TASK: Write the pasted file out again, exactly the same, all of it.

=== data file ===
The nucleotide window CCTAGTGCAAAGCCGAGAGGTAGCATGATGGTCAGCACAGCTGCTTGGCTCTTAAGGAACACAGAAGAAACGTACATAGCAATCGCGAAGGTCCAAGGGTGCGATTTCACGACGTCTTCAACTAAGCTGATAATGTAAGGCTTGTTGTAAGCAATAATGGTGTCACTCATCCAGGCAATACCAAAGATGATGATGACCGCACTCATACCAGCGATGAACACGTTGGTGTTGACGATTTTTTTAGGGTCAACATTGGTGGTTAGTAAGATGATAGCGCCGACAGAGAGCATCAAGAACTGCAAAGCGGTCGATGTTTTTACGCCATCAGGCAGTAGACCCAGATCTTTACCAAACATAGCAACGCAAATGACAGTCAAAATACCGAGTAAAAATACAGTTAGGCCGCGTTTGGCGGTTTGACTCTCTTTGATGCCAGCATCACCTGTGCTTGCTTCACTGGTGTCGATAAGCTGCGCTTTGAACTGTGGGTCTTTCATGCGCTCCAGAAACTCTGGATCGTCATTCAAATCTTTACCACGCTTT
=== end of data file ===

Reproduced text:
The nucleotide window CCTAGTGCAAAGCCGAGAGGTAGCATGATGGTCAGCACAGCTGCTTGGCTCTTAAGGAACACAGAAGAAACGTACATAGCAATCGCGAAGGTCCAAGGGTGCGATTTCACGACGTCTTCAACTAAGCTGATAATGTAAGGCTTGTTGTAAGCAATAATGGTGTCACTCATCCAGGCAATACCAAAGATGATGATGACCGCACTCATACCAGCGATGAACACGTTGGTGTTGACGATTTTTTTAGGGTCAACATTGGTGGTTAGTAAGATGATAGCGCCGACAGAGAGCATCAAGAACTGCAAAGCGGTCGATGTTTTTACGCCATCAGGCAGTAGACCCAGATCTTTACCAAACATAGCAACGCAAATGACAGTCAAAATACCGAGTAAAAATACAGTTAGGCCGCGTTTGGCGGTTTGACTCTCTTTGATGCCAGCATCACCTGTGCTTGCTTCACTGGTGTCGATAAGCTGCGCTTTGAACTGTGGGTCTTTCATGCGCTCCAGAAACTCTGGATCGTCATTCAAATCTTTACCACGCTTT